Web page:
Storm in a port: British chief opposes American muscle
By Rory McCarthy in Qatar and Vikram Dodd in London
March 29 2003
Serious divisions have emerged between Britain and United States over plans for
the running of Iraq's largest port at Umm Qasr.
Air Marshal Brian Burridge, Britain's chief military officer in the Gulf, said
it should be run by Iraqis as a model for the future reconstruction of the
But earlier this week the Bush Administration handed the $US4.8million
($8million) contract to the private Stevedoring Services of America (SSA).
The Seattle-based firm has clashed with workers across three continents and
faced accusations of being union busters. SSA will manage the port and handle
cargo and shipping.
The US and British military say Umm Qasr is vital for the delivery and
unloading of humanitarian supplies, though some experts think it could also be
useful if the war drags on and fresh supplies are needed for the troops.
Air Marshal Burridge said on Thursday he wanted it handed to the Iraqis when
the area was secured.
British soldiers have found the port's former manager, an Iraqi army colonel
who was arrested in Umm Qasr during the first days of the operation. Officers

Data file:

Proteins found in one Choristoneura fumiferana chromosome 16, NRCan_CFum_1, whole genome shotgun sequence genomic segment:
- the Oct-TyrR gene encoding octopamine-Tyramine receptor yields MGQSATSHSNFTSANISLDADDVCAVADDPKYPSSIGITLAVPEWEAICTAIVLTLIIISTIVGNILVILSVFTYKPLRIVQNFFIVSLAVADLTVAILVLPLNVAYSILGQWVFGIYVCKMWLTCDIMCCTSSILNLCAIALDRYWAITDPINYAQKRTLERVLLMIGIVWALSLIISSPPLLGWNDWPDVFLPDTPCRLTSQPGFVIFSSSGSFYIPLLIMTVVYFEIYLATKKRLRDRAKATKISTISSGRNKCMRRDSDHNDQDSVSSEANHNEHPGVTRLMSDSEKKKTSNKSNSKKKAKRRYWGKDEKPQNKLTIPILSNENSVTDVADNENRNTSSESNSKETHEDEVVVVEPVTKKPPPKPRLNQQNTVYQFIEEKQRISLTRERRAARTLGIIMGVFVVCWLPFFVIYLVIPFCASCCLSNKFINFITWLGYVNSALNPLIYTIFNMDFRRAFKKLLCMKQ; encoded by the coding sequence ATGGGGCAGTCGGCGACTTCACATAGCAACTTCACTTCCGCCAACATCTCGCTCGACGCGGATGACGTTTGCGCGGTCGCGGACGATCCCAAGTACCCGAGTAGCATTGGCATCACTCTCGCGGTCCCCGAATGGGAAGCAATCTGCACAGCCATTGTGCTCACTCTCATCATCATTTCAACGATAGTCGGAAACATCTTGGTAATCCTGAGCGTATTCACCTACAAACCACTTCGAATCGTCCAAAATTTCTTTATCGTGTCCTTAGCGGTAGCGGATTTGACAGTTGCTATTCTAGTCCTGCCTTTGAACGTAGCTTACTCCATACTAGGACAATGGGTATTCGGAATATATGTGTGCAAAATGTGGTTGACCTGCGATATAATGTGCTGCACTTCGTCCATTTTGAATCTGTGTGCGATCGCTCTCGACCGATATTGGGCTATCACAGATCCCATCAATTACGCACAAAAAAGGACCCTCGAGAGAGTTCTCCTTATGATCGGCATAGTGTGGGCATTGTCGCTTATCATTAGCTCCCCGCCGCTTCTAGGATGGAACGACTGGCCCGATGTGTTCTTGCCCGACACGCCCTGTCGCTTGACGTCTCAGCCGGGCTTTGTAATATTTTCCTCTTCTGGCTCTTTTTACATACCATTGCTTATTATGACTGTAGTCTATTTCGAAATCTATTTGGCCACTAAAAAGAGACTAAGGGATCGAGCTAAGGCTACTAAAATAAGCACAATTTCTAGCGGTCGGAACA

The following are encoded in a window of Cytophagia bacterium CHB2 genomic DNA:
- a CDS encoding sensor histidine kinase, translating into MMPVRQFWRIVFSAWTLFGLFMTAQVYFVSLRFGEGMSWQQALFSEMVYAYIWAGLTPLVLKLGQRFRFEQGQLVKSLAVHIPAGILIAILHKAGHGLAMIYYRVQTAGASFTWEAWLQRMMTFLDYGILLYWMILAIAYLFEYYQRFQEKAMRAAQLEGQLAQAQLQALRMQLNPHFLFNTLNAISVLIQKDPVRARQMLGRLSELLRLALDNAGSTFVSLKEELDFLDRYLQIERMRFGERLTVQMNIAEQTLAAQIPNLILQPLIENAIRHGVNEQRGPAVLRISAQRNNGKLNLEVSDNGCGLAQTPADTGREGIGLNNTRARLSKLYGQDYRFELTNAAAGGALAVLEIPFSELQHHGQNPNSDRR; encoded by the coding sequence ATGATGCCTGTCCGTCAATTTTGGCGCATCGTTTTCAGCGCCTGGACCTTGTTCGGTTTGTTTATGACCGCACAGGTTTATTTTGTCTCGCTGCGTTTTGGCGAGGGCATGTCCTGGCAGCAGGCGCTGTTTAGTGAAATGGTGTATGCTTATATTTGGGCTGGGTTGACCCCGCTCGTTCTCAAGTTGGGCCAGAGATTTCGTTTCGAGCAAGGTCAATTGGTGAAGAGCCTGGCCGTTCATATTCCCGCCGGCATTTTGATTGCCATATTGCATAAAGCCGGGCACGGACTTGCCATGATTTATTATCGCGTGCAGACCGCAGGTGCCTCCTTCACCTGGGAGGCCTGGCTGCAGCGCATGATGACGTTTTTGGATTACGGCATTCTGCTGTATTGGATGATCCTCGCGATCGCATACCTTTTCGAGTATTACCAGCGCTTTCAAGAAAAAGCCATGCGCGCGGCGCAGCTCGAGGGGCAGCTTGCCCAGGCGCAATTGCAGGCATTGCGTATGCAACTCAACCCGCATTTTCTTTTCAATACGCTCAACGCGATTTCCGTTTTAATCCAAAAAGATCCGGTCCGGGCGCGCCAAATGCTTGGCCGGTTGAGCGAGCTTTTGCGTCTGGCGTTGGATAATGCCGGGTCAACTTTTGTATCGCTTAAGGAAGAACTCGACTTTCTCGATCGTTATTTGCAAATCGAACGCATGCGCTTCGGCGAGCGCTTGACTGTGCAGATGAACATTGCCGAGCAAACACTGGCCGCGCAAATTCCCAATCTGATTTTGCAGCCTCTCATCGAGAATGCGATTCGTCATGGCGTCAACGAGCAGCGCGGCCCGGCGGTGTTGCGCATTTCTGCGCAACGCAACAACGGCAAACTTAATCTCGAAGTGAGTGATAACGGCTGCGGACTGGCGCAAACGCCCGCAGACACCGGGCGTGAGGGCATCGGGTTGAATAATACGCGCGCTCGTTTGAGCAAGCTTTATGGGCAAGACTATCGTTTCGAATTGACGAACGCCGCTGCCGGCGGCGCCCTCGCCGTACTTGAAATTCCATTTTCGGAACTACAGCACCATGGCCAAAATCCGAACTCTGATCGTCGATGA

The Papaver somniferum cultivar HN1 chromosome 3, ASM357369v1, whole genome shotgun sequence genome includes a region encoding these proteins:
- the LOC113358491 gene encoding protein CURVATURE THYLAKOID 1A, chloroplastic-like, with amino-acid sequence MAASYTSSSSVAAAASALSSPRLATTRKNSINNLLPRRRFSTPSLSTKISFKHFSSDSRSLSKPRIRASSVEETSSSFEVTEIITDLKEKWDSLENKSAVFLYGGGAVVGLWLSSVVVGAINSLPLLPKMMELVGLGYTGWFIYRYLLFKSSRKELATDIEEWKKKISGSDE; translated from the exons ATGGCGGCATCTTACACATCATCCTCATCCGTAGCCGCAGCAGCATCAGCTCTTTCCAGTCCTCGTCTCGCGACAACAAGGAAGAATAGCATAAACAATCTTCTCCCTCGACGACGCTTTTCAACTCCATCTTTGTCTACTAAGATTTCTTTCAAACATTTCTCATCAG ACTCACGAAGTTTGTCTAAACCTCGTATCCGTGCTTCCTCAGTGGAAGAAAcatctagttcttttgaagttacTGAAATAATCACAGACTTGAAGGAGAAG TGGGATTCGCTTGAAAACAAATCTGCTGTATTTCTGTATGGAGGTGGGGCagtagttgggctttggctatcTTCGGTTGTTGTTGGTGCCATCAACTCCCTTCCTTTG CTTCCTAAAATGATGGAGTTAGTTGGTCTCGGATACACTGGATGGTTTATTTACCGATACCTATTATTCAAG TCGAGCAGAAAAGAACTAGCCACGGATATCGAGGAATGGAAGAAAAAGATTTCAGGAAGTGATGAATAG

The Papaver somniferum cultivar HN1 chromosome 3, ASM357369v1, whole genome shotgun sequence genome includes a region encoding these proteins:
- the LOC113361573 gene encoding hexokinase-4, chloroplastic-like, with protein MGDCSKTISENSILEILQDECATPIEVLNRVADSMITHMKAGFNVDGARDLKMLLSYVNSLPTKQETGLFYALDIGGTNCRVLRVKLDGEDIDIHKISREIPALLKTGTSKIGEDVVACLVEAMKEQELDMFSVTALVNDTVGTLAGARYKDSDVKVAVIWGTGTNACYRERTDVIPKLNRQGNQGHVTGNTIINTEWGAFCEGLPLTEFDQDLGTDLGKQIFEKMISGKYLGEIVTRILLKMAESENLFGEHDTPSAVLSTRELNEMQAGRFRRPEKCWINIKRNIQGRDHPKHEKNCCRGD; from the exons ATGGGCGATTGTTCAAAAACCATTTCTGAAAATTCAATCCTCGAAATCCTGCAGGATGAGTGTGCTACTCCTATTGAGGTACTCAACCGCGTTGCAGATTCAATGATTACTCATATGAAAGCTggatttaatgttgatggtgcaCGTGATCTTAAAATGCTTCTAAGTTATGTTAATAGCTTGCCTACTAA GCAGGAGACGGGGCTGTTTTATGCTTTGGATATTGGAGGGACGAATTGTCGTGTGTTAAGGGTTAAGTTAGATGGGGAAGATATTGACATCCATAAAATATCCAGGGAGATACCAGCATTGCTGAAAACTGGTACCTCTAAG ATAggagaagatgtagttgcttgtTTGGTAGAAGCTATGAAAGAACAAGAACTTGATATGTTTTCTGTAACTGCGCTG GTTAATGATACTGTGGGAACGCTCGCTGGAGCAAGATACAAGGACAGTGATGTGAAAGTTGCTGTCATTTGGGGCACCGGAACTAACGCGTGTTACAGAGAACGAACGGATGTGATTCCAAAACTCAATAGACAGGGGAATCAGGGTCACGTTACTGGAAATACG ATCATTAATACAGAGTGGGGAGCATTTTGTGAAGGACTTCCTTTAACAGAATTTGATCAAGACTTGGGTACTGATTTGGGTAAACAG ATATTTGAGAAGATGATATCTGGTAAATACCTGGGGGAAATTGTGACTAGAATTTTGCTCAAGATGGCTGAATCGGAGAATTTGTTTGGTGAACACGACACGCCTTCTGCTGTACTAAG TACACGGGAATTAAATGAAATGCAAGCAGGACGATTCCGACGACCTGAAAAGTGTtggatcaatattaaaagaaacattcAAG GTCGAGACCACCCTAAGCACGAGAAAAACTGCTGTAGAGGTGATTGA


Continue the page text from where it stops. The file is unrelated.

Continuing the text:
are trying to find other former staff.
The British military say they do not want to appear as imperialist invaders.
"This is not the pax Britannica. We don't want to conquer a second
The Umm Qasr contract was the second awarded by the US Agency for International
Development to a US company for reconstruction work in Iraq. The first went to
the engineering firm Kellogg Brown & Root - part of Halliburton, the company
once headed by US Vice-President Dick Cheney. It won a contract to put out oil
well fires and repair oil facilities.
Until SSA takes over the port, it will be run by 17 Port and Maritime Regiment
of the Royal Logistics Corps. It will be the first time the British military
has run a port in wartime since World War II.
SSA has business interests at 150 sites around the world, including Vietnam,
India, Chile and Panama. Its CEO, Jon Hemingway, has given political donations
to Republican candidates.
Concern has grown that lucrative contracts for rebuilding Iraq, after the
coalition bombing and years of neglect under Saddam Hussein's dictatorship, are
going to US firms while British companies miss out.